Home > HPV (Human Papillomavirus) Vaccine: What You Need to Know
HPV vaccine prevents infection with human papillomavirus (HPV) types that are associated with many cancers, including:
In addition, HPV vaccine prevents infection with HPV types that cause genital warts in both females and males.
In the U.S., about 12,000 women get cervical cancer every year, and about 4,000 women die from it. HPV vaccine can prevent most of these cases of cervical cancer.
Vaccination is not a substitute for cervical cancer screening. This vaccine does not protect against all HPV types that can cause cervical cancer. Women should still get regular Pap tests.
HPV infection usually comes from sexual contact, and most people will become infected at some point in their life. About 14 million Americans, including teens, get infected every year. Most infections will go away on their own and not cause serious problems. But thousands of women and men get cancer and other diseases from HPV.
HPV vaccine is approved by FDA and is recommended by CDC for both males and females. It is routinely given at 11 or 12 years of age, but it may be given beginning at age 9 years through age 26 years.
Most adolescents 9 through 14 years of age should get HPV vaccine as a two-dose series with the doses separated by 6-12 months. People who start HPV vaccination at 15 years of age and older should get the vaccine as a three-dose series with the second dose given 1-2 months after the first dose and the third dose given 6 months after the first dose. There are several exceptions to these age recommendations. Your health care provider can give you more information.
With any medicine, including vaccines, there is a chance of side effects. These are usually mild and go away on their own, but serious reactions are also possible.
Most people who get HPV vaccine do not have any serious problems with it.
As with any medicine, there is a very remote chance of a vaccine causing a serious injury or death.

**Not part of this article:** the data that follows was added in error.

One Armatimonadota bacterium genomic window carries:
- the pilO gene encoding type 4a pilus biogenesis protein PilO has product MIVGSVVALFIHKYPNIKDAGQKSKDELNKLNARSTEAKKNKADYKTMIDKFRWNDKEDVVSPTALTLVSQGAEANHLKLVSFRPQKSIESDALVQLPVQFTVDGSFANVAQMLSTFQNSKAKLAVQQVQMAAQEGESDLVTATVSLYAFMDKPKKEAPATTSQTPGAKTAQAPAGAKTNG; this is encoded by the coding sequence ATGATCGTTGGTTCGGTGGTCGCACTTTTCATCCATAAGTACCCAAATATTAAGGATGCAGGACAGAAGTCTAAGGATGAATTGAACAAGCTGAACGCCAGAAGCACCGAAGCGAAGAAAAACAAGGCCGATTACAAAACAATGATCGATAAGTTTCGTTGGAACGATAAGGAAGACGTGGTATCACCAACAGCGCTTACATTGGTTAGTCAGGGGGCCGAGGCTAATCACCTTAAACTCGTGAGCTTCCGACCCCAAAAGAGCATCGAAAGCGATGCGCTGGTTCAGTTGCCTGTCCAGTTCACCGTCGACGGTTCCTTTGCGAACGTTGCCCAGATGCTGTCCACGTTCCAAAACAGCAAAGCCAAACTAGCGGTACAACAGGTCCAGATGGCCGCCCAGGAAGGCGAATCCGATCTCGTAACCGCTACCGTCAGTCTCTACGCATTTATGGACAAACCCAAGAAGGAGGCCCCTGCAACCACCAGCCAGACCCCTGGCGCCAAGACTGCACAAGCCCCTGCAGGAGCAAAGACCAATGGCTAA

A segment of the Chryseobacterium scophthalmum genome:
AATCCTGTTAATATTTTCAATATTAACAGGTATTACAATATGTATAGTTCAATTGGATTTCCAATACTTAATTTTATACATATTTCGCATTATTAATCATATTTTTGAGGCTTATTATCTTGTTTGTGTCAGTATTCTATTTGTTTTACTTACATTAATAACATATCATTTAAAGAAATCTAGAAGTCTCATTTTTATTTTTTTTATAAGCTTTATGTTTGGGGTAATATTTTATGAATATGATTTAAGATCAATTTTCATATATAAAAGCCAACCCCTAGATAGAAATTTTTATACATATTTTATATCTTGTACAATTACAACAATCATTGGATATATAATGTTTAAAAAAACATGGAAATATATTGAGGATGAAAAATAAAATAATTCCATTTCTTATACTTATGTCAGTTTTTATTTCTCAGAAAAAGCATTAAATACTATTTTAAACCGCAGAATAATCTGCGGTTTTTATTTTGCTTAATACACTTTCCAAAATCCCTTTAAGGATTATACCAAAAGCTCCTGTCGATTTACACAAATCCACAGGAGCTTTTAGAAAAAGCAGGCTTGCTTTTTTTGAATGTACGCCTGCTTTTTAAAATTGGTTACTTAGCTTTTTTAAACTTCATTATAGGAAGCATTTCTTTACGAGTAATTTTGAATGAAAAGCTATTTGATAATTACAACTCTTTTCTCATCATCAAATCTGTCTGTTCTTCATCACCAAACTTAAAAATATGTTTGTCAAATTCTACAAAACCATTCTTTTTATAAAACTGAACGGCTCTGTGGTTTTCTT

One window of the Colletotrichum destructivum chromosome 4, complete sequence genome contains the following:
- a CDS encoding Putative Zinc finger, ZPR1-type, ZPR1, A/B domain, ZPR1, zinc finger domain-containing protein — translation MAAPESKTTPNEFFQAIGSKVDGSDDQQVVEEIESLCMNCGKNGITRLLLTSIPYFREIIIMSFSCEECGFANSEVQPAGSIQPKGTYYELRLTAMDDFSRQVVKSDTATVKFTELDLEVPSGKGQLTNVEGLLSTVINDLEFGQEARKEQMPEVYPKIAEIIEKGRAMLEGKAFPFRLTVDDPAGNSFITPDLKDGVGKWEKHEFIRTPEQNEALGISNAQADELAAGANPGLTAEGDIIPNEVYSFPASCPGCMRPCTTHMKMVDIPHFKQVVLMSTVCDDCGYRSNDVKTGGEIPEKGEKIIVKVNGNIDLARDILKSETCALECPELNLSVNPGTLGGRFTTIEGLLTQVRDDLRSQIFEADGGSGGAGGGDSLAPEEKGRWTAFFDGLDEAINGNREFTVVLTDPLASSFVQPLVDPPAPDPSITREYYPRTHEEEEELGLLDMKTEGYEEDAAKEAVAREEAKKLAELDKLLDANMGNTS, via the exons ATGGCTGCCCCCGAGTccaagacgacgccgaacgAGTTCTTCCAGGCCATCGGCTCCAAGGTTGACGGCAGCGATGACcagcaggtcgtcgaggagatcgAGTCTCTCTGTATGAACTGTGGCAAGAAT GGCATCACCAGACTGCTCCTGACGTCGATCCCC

The safety of vaccines is always being monitored. For more information, visit: www.cdc.gov/vaccinesafety/.
Look for anything that concerns you, such as signs of a severe allergic reaction, very high fever, or unusual behavior.
Signs of a severe allergic reaction can include hives, swelling of the face and throat, difficulty breathing, a fast heartbeat, dizziness, and weakness. These would usually start a few minutes to a few hours after the vaccination.
If you think it is a severe allergic reaction or other emergency that can't wait, call 9-1-1 or get to the nearest hospital. Otherwise, call your doctor.
Afterward, the reaction should be reported to the Vaccine Adverse Event Reporting System (VAERS). Your doctor should file this report, or you can do it yourself through the VAERS web site at www.vaers.hhs.gov, or by calling 1-800-822-7967.
VAERS does not give medical advice.
The National Vaccine Injury Compensation Program (VICP) is a federal program that was created to compensate people who may have been injured by certain vaccines.
Persons who believe they may have been injured by a vaccine can learn about the program and about filing a claim by calling 1-800-338-2382 or visiting the VICP website at www.hrsa.gov/vaccinecompensation. There is a time limit to file a claim for compensation.
Vaccine Information Statement
42 U.S.C. § 300aa-26
Department of Health and Human Services
Centers for Disease Control and Prevention
Many Vaccine Information Statements are available in Spanish and other languages. See www.immunize.org/vis.
Hojas de Información Sobre Vacunas están disponibles en español y en muchos otros idiomas. Visite http://www.immunize.org/vis.
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